Fulton County Fair focuses on animals

August 16, 2007|By ASHLEY HARTMAN

McCONNELLSBURG, Pa. - Although the 87th annual Fulton County Fair boasts its nighttime entertainment - which includes rides, a demolition derby, tractor pulls, lawn mower races and fireworks - some argue animal shows are the most valuable part of the event.

"Fulton County is extremely rural, (but) now we have more and more kids who haven't seen animals up close," said Pat Bard, Fulton County Fair Board livestock superintendent. "The fair has evolved to an educational experience for people who don't deal with animals each day."

"People don't have any idea of how produce is made - only 2 percent of the population have exposure to agriculture," said Clem Malot, president of the Fulton County Fair Board. "This keeps it alive."

Malot also said that Pennsylvania loses an area of farmland about the size of Pittsburgh every six months to a year, which is another reason exposure to agriculture at the Fulton County Fair is important.


"For FFA (Future Farmers of America), 4-H - it's the roundup," Bard said. "This is where they win awards for programs they've worked all year on."

In Wednesday's Youth Dairy, Meat and Market Goat Show, competitors showed their goats in a variety of categories.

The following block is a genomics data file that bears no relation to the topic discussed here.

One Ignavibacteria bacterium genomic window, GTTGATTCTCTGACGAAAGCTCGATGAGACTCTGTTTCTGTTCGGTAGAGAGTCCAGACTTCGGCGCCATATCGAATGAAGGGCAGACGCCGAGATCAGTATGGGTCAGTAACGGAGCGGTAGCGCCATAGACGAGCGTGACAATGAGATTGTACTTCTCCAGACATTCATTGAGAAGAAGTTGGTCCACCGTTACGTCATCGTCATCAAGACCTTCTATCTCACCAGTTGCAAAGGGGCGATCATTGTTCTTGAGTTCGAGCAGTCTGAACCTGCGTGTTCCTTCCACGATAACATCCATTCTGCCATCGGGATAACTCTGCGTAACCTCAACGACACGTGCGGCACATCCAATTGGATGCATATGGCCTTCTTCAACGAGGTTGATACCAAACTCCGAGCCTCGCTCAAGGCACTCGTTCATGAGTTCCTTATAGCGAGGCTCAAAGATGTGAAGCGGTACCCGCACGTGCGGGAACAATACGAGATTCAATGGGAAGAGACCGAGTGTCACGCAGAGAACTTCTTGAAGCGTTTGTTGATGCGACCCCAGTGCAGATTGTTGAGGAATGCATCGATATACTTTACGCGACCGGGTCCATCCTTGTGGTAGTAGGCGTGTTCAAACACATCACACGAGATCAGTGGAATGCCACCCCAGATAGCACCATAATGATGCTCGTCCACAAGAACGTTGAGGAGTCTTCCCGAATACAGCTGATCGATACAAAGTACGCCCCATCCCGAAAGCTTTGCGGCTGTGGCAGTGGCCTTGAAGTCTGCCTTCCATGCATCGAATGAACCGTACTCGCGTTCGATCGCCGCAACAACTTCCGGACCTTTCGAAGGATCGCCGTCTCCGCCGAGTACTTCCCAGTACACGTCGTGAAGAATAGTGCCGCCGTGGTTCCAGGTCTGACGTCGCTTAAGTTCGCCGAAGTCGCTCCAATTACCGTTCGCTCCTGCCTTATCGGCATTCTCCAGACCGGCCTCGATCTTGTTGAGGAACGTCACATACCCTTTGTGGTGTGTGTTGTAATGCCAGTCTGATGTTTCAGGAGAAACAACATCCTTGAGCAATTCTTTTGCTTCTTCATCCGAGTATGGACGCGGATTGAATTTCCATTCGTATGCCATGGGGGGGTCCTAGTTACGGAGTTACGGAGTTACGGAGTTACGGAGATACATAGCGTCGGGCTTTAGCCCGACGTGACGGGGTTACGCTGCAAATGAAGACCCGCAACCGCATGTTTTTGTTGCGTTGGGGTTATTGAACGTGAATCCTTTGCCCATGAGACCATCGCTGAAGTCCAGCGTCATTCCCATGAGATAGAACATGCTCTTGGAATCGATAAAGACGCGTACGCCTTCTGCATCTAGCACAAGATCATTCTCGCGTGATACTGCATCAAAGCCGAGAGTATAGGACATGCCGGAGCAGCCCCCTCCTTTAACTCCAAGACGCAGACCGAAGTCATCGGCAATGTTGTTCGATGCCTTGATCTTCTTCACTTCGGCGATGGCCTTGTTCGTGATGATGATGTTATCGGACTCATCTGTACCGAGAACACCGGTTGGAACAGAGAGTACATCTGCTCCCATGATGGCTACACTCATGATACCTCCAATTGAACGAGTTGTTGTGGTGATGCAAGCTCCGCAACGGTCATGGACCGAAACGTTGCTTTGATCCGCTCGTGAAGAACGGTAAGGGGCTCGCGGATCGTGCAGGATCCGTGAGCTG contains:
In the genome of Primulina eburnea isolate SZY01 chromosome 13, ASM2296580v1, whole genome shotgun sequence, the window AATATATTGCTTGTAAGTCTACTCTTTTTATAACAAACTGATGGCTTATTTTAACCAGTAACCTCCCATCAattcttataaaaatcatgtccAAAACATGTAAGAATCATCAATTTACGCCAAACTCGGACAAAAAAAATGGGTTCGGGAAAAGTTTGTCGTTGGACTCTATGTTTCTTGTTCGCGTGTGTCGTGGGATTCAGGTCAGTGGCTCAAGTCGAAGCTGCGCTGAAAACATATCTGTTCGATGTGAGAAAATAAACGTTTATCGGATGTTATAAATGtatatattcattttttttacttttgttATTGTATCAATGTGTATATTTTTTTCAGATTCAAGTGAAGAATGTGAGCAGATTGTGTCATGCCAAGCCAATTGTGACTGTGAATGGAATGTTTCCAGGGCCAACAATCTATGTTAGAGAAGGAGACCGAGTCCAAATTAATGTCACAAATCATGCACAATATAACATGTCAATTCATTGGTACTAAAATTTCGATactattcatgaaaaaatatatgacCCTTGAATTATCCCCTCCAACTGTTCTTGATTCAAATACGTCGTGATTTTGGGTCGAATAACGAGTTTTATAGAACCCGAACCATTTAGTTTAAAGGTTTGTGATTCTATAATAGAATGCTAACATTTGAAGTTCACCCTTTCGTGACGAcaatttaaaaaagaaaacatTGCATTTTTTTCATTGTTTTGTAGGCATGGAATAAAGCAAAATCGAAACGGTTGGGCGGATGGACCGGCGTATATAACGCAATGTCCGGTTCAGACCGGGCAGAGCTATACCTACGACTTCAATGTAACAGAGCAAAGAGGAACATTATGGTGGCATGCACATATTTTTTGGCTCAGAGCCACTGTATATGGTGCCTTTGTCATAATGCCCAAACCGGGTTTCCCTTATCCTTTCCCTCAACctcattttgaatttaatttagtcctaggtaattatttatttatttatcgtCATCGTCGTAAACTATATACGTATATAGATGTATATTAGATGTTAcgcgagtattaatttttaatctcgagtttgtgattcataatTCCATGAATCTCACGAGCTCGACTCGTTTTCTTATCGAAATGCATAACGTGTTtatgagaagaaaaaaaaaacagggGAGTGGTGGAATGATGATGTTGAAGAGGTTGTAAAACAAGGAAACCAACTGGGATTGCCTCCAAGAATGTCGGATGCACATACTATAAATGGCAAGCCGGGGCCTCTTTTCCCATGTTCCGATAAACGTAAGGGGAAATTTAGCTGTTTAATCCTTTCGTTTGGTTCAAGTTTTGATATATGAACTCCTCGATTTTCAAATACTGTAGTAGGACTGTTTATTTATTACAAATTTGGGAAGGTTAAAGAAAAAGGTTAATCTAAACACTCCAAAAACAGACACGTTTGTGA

Levi Truax, Amy Bard and Dillon Gordon were the Grand Champions in the Market, Meat and Dairy Goat categories, respectively. They each went on to compete in the Supreme category, which means "best goat on the fairgrounds," Pat Bard said.

Dairy goats are bred to produce milk, meat goats are bred to produce meat and market goats are those ready to go to market, Bard said.

Amy Bard, 14, won the Supreme category. She said she felt great about winning because it meant that "(my goat's) not that old."

Amy's goat is 6 or 7 years old and she has been showing her for about five years. Amy also won Reserve Grand Champion in the Showmanship category.

Keri Schriever, 17, showed three goats in the Meat category and one goat in the Market category. She won Reserve Grand Champion for one of her meat goats.

"I feel proud of them. I think they did a good job," said Keri, who also is the FFA state chaplain.

Along with goat, sheep, horse, cow and rabbit shows, eight other buildings on the fairgrounds displayed items such as arts and crafts, fruits and vegetables, plants, home furnishings and antique cars that also were judged.

The fair also has completely new rides, courtesy of Mid Valley Amusements of Middleburg, Pa., and for a fee of $7, those visiting the fair have access to all of the exhibits, entertainment and rides. For $5, visitors can see the exhibits and entertainment, but not ride the rides.

"Your admission price pays for the rides to be here," Malot said.

"It's all volunteers who want to keep the fair going," he added. "It's a part of our culture, our heritage."

If you go

What: 87th annual Fulton County Fair

When: Continues through Sunday

Where: Fulton County Fairgrounds, McConnellsburg, Pa.

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